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The Late Show Hardcover – July 18, 2017
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Renee Ballard works the night shift in Hollywood, also known as the Late Show, beginning many investigations but finishing none, as each morning she turns everything over to the day shift. A once up and coming detective, she's been given this beat as punishment after filing a sexual harassment complaint against a supervisor.
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Connelly does his own homework and we are the benefactor.
In his latest novel "The Late Show," Connelly has once again created a memorable a character like Harry Bosch and Mickey Haller with the introduction of Renée Ballard. If you are a fan of strong, well-defined characters in the vein of Patricia Cornwell (Kay Scarpetta) or Sue Grafton (Kinsey Millhone), then Renée Ballard might have you hooked from the start.
Renée Ballard does not listen to Jazz like Bosch, she surfs and is a California Girl. She has a partner like Bosch but has to work her way up the ranks beginning at the deplorable midnight shift, hence the book's title 'The Late Show." Like Bosch, she has her character flaws, foibles and demons which makes her relatable. Connelly is best at weaving multiple cases to keep us engaged which is authentic to real life police and detective work. Their days are anything but routine.
What I enjoy best about Connelly's writing, and is consistent in "The Late Show," is the great Los Angeles geographical descriptions from the streets, freeways, Hollywood and beaches like Venice. I live in L.A. so the visuals come to life on the page. Connelly characters are rebellious and always carry the anti-authority seed of "Dirty Harry."
Ditch your cell phone. Close your office or bedroom door. The Late Show is for late nighters, insomniacs and early risers. Connelly Never Fails to keep us continuously interested in his writing. I look forward to the next one.
I hope you found this review helpful.
© Michael P.
It is plodding, there is so much detail about non-plot-relevant stuff that one loses track of the plot itself -- which chair a detective sits on and why, and lots of minute details on how Renee Ballard changes her clothes, to name but two examples in a long long list. The main character is like an unfeeling piece of cardboard moving through the story -- there is nothing that makes her memorable and she just seems like a cold, obsessive, uninteresting person with no sense of humor or self-knowledge or emotional ties to anyone. This made it very hard to care about anything she said or did. Her decisions to circumvent the system are dumb and lack any explanation of WHY she is going out of channels. Conclusion therefore is that she is stubborn and dumb.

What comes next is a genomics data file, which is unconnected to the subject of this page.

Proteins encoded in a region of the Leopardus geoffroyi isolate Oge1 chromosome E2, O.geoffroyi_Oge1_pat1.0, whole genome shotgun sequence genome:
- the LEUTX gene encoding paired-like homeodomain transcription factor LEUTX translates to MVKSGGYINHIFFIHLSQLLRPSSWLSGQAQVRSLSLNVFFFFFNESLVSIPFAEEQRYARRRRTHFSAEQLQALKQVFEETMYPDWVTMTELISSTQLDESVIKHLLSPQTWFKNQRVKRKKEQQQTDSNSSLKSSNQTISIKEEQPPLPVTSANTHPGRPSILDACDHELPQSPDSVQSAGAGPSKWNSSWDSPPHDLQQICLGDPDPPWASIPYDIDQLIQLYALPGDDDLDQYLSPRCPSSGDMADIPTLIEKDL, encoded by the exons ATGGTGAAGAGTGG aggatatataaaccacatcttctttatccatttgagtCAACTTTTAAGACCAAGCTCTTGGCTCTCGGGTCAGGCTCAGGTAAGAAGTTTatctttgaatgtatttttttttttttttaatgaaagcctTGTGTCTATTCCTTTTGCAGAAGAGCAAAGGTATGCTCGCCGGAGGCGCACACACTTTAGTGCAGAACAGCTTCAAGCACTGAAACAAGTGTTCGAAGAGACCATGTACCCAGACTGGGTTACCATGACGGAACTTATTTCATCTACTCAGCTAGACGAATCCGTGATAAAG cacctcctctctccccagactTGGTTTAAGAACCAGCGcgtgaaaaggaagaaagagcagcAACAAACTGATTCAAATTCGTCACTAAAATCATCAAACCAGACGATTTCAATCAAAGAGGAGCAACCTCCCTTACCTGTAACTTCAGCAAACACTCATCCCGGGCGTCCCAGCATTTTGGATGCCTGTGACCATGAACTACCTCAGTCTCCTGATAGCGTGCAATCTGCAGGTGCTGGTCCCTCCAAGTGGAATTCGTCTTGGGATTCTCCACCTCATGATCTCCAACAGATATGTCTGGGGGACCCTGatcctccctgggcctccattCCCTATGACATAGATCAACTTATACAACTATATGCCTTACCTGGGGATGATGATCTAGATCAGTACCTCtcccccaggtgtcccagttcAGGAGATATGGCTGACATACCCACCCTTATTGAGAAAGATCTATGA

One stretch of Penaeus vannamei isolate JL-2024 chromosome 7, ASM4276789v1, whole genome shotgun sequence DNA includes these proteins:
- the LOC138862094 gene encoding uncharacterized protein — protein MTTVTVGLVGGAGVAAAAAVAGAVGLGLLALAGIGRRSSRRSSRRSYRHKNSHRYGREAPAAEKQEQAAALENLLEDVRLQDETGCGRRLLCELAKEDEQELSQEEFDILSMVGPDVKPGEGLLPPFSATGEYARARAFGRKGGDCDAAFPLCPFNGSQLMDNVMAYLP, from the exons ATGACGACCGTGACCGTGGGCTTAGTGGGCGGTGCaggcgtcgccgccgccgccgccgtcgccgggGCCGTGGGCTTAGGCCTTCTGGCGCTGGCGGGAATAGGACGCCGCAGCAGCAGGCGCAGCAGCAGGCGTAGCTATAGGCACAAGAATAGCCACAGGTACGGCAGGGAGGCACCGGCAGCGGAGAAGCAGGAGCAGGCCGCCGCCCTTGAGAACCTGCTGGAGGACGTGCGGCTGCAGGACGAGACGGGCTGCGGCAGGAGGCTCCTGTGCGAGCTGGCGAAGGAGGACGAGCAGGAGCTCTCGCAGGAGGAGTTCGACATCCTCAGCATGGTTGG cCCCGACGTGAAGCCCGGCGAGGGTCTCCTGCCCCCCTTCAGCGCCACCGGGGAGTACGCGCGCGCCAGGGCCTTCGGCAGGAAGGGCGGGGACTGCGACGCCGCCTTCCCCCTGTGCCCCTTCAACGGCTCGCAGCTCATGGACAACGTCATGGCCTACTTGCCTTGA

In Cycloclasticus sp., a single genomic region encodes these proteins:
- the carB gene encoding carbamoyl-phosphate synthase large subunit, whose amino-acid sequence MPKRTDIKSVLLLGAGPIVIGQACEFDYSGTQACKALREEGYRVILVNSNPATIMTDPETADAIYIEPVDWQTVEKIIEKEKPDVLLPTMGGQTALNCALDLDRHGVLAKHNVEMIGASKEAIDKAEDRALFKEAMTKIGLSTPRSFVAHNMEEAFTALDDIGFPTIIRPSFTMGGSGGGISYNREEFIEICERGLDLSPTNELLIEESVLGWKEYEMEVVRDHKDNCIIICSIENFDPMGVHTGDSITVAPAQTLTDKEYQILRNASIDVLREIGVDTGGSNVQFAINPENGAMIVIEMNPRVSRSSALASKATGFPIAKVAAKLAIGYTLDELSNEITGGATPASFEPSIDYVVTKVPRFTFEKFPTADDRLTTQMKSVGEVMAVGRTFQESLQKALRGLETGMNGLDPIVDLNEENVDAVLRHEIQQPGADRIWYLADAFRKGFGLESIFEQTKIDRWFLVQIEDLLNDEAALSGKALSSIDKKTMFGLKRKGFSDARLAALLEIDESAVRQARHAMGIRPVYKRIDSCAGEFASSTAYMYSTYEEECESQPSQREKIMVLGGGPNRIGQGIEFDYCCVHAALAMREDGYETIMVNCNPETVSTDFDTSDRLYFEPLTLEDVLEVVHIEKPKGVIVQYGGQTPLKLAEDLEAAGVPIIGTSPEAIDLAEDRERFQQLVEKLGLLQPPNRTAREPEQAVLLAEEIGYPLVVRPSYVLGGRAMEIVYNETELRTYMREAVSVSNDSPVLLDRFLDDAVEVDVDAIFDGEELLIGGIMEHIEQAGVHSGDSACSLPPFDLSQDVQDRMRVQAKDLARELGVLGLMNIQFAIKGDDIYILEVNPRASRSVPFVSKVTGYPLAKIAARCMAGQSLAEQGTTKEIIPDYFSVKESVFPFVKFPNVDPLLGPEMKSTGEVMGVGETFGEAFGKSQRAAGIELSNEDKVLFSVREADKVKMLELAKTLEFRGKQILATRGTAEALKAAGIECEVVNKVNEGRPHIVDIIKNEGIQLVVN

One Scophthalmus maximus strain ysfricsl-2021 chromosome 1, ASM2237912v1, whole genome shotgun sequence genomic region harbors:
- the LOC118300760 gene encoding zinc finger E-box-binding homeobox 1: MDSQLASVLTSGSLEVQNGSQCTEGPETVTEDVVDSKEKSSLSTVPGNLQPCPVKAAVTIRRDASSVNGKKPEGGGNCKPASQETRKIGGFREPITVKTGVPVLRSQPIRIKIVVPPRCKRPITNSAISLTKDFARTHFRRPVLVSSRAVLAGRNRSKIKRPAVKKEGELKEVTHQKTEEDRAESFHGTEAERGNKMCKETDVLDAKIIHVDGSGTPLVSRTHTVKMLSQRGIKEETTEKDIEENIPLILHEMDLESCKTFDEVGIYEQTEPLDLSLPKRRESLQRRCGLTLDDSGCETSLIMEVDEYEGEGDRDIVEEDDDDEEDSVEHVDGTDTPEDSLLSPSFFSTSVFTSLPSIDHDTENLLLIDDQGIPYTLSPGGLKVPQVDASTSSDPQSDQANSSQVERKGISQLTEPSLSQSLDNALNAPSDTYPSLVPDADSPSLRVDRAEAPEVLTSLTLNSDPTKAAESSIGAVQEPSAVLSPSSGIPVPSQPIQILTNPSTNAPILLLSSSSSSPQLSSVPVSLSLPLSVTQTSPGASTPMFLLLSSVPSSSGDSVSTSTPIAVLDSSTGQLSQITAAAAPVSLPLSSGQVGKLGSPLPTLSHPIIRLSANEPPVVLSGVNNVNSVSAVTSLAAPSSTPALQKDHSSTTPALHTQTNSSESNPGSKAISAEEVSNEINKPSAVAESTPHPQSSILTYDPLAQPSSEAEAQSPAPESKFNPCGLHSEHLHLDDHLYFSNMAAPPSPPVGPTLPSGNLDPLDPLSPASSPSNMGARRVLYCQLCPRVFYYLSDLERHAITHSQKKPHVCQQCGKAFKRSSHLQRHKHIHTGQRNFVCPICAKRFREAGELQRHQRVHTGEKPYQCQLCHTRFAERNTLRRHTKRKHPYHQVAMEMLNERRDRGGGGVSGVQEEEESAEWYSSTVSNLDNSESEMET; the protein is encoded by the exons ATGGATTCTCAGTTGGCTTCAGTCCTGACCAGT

There is so much procedural information that it is as if Connelly had been on a few "ride alongs" and sat in the police bureaucracy for awhile and was just writing it down. None of it adds to the plot; there is NO reason for all the detail. I had to conclude it was just there to help the author reach his word count.
And then there is the plot: very very improbable. The fun thing about Connelly’s other books is that one doesn’t have to suspend one’s disbelief too much. But in this one the whole kidnap plot line was absolutely ridiculous.
I could go on picking this book apart but the essential is to know it is nowhere near the level of Bosch or Haller books. In previous reviews of recent Bosch books I thought it might be time for a new detective/main character: if this was the start of a Renee Ballard series, count me out. It was just too hard to get through and I won't be plodding through any others.
Two other nitpicks: Mr. Connelly you really don’t need to advertise the Bosch TV series. In a book with more rapid pace, more humor and a better story this ad might not have stood out so much and even been a cute reference. In this boring tome it sticks out and looks desperate.
Finally, if having the dog and having “rescued” it was supposed to make Renee more likable, she should have spent some time with it instead of neglecting it!! I kept worrying about who was taking care of the dog. It certainly wasn’t her owner!
To sum up: this is a book to pass on!